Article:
what Schiff says very clearly is that according to his worldview, rolling the printing presses should cause inflation (by the normal definition) even in a depressed economy, and that high unemployment should in fact make inflation higher, not lower. He has that exactly right: the central dispute is between those who see depressions as the result of inadequate demand, implying that inflation will fall and that printing money does nothing unless it boosts employment, and those who see depressions as the result of maladapation of resources or something — anyway, something on the supply side — who predict that running the printing presses will lead to runaway inflation. How could you test those rival views? Why, how about having a huge slump, to which central banks respond with aggressive monetary expansion? And that is, of course, the test we’ve just run. And everywhere you look, inflation is low, verging on deflation. So we’ve just run the Schiff test — and his brand of economics, by his own criteria, loses with flying colors. And that goes for just about all anti-Keynesian doctrines: we ran as close to a clean experiment as you’re ever going to get, and the answer is no.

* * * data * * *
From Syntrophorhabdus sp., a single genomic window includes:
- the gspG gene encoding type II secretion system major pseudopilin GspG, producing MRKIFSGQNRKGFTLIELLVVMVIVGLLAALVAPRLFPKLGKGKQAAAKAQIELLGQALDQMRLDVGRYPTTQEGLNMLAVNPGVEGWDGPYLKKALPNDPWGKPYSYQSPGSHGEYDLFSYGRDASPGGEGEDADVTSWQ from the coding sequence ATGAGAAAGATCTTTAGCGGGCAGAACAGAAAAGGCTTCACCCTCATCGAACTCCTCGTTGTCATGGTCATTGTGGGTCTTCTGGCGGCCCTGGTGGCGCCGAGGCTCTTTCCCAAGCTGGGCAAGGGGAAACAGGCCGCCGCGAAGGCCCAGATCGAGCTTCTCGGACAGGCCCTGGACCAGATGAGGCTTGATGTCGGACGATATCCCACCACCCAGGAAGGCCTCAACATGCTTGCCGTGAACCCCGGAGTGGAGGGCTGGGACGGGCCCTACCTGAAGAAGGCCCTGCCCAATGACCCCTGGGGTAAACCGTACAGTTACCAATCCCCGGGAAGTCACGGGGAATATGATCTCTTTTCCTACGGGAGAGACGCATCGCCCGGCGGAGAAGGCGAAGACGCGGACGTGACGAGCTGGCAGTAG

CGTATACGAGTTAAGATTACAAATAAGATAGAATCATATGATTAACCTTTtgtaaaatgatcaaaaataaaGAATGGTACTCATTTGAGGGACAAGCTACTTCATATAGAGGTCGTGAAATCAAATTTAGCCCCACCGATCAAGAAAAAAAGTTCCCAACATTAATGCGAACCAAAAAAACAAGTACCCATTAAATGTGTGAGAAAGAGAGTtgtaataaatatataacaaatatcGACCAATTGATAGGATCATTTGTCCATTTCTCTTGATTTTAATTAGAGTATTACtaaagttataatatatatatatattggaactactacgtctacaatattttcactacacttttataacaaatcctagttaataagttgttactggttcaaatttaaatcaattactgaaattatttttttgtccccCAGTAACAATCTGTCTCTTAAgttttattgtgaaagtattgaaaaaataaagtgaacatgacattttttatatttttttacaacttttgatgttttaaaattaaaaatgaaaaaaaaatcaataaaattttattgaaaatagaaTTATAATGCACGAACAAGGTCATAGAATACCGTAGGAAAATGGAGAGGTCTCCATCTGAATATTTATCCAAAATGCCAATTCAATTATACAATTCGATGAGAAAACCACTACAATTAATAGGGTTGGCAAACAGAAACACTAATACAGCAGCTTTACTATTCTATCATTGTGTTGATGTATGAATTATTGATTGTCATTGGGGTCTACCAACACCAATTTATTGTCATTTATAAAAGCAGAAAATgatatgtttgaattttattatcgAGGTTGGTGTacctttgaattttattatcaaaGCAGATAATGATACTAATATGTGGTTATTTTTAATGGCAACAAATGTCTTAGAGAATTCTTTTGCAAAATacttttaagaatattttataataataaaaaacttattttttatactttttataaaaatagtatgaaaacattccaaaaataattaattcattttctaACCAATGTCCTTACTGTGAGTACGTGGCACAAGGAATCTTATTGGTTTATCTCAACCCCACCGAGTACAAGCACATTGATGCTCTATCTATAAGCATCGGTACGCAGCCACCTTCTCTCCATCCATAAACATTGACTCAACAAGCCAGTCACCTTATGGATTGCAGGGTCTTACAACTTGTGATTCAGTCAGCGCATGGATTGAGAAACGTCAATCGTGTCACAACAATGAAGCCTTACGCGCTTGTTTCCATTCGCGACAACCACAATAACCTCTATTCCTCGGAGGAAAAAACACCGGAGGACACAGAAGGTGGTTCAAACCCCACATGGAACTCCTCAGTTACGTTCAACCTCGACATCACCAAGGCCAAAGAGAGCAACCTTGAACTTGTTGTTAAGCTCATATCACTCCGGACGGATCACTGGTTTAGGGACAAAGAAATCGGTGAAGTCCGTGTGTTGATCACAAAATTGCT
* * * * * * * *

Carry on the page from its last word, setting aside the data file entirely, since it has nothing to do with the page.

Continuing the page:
And it isn’t just the US economy. The same experiment was run across Europe and in Japan. Schiff’s theory is zero for twelve. In no economy did we get results they his theory would demand.